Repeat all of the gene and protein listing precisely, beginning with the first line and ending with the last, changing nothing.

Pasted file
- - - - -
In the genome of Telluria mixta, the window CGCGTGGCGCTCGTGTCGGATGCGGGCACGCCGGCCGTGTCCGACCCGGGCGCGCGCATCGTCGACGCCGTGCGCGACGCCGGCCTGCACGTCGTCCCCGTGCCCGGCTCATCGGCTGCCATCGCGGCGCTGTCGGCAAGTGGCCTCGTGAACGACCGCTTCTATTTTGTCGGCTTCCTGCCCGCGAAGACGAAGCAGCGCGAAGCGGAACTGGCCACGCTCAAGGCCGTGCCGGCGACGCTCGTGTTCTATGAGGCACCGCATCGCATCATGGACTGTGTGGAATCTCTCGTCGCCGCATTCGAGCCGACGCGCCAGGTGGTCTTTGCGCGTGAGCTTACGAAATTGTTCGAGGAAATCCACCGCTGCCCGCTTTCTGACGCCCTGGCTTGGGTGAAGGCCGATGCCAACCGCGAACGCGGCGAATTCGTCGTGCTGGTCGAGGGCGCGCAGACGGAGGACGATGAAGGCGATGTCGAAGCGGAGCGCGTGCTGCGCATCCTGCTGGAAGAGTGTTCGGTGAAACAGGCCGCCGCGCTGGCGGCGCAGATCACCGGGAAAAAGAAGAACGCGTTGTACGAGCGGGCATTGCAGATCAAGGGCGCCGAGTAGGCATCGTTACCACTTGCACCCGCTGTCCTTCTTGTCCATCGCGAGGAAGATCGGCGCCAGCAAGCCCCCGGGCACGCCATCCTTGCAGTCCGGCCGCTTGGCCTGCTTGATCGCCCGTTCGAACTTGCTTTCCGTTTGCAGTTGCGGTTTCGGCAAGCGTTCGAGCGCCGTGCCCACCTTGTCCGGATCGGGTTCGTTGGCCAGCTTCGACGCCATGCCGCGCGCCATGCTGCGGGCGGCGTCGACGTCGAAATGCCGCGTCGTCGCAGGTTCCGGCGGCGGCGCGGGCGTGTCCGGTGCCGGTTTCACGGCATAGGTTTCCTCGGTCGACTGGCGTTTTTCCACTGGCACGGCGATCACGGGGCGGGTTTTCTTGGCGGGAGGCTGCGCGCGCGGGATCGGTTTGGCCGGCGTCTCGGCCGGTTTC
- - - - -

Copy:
In the genome of Telluria mixta, the window CGCGTGGCGCTCGTGTCGGATGCGGGCACGCCGGCCGTGTCCGACCCGGGCGCGCGCATCGTCGACGCCGTGCGCGACGCCGGCCTGCACGTCGTCCCCGTGCCCGGCTCATCGGCTGCCATCGCGGCGCTGTCGGCAAGTGGCCTCGTGAACGACCGCTTCTATTTTGTCGGCTTCCTGCCCGCGAAGACGAAGCAGCGCGAAGCGGAACTGGCCACGCTCAAGGCCGTGCCGGCGACGCTCGTGTTCTATGAGGCACCGCATCGCATCATGGACTGTGTGGAATCTCTCGTCGCCGCATTCGAGCCGACGCGCCAGGTGGTCTTTGCGCGTGAGCTTACGAAATTGTTCGAGGAAATCCACCGCTGCCCGCTTTCTGACGCCCTGGCTTGGGTGAAGGCCGATGCCAACCGCGAACGCGGCGAATTCGTCGTGCTGGTCGAGGGCGCGCAGACGGAGGACGATGAAGGCGATGTCGAAGCGGAGCGCGTGCTGCGCATCCTGCTGGAAGAGTGTTCGGTGAAACAGGCCGCCGCGCTGGCGGCGCAGATCACCGGGAAAAAGAAGAACGCGTTGTACGAGCGGGCATTGCAGATCAAGGGCGCCGAGTAGGCATCGTTACCACTTGCACCCGCTGTCCTTCTTGTCCATCGCGAGGAAGATCGGCGCCAGCAAGCCCCCGGGCACGCCATCCTTGCAGTCCGGCCGCTTGGCCTGCTTGATCGCCCGTTCGAACTTGCTTTCCGTTTGCAGTTGCGGTTTCGGCAAGCGTTCGAGCGCCGTGCCCACCTTGTCCGGATCGGGTTCGTTGGCCAGCTTCGACGCCATGCCGCGCGCCATGCTGCGGGCGGCGTCGACGTCGAAATGCCGCGTCGTCGCAGGTTCCGGCGGCGGCGCGGGCGTGTCCGGTGCCGGTTTCACGGCATAGGTTTCCTCGGTCGACTGGCGTTTTTCCACTGGCACGGCGATCACGGGGCGGGTTTTCTTGGCGGGAGGCTGCGCGCGCGGGATCGGTTTGGCCGGCGTCTCGGCCGGTTTC